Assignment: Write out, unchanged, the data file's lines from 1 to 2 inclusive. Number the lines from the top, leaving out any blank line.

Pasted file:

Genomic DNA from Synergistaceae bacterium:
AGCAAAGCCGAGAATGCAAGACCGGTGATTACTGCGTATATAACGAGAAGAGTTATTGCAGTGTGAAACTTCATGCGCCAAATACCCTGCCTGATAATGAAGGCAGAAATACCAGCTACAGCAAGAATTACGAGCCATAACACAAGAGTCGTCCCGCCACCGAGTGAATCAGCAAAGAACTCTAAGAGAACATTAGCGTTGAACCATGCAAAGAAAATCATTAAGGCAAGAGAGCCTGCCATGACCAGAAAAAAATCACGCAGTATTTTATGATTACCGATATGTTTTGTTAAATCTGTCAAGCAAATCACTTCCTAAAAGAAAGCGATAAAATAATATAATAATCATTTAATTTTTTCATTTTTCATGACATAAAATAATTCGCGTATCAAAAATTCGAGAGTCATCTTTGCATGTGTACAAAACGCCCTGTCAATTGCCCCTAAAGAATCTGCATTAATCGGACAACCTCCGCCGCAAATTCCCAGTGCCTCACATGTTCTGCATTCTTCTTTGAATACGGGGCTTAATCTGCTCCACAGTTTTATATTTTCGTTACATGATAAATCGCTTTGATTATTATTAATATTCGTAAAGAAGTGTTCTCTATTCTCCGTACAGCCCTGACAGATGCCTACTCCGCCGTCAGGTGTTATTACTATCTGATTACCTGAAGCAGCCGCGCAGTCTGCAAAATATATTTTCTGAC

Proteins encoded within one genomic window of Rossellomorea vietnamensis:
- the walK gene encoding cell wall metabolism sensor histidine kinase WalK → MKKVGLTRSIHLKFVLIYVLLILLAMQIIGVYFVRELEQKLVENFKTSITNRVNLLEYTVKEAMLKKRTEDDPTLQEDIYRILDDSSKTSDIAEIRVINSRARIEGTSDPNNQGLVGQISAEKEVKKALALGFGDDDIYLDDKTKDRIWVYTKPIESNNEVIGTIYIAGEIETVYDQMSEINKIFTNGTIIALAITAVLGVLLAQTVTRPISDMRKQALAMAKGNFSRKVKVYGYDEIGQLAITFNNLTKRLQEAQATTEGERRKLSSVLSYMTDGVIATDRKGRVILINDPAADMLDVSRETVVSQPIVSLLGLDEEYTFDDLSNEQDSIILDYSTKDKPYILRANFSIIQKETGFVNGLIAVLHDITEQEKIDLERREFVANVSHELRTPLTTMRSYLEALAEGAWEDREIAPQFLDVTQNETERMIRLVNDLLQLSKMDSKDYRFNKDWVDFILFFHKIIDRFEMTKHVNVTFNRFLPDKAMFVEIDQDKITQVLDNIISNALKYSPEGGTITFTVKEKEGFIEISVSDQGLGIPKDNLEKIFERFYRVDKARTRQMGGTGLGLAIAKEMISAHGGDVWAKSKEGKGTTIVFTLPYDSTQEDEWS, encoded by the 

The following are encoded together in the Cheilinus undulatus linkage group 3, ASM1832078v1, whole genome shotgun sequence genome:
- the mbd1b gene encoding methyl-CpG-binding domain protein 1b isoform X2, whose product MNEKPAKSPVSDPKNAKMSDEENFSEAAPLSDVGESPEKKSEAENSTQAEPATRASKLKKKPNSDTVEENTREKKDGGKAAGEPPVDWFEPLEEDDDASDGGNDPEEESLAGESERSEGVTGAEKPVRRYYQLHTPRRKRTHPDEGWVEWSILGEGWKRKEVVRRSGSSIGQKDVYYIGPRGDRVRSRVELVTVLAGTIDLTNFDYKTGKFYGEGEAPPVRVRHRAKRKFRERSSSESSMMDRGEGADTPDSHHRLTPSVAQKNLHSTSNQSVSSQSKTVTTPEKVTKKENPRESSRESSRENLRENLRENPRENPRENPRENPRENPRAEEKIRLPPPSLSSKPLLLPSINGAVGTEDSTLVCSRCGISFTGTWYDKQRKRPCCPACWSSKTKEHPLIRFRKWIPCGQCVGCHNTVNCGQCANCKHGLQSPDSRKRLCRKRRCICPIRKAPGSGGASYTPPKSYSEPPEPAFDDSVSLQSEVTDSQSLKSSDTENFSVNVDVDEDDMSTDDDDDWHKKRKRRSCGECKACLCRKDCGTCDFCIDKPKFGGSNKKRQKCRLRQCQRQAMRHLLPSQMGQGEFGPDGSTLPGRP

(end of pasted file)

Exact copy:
Genomic DNA from Synergistaceae bacterium:
AGCAAAGCCGAGAATGCAAGACCGGTGATTACTGCGTATATAACGAGAAGAGTTATTGCAGTGTGAAACTTCATGCGCCAAATACCCTGCCTGATAATGAAGGCAGAAATACCAGCTACAGCAAGAATTACGAGCCATAACACAAGAGTCGTCCCGCCACCGAGTGAATCAGCAAAGAACTCTAAGAGAACATTAGCGTTGAACCATGCAAAGAAAATCATTAAGGCAAGAGAGCCTGCCATGACCAGAAAAAAATCACGCAGTATTTTATGATTACCGATATGTTTTGTTAAATCTGTCAAGCAAATCACTTCCTAAAAGAAAGCGATAAAATAATATAATAATCATTTAATTTTTTCATTTTTCATGACATAAAATAATTCGCGTATCAAAAATTCGAGAGTCATCTTTGCATGTGTACAAAACGCCCTGTCAATTGCCCCTAAAGAATCTGCATTAATCGGACAACCTCCGCCGCAAATTCCCAGTGCCTCACATGTTCTGCATTCTTCTTTGAATACGGGGCTTAATCTGCTCCACAGTTTTATATTTTCGTTACATGATAAATCGCTTTGATTATTATTAATATTCGTAAAGAAGTGTTCTCTATTCTCCGTACAGCCCTGACAGATGCCTACTCCGCCGTCAGGTGTTATTACTATCTGATTACCTGAAGCAGCCGCGCAGTCTGCAAAATATATTTTCTGAC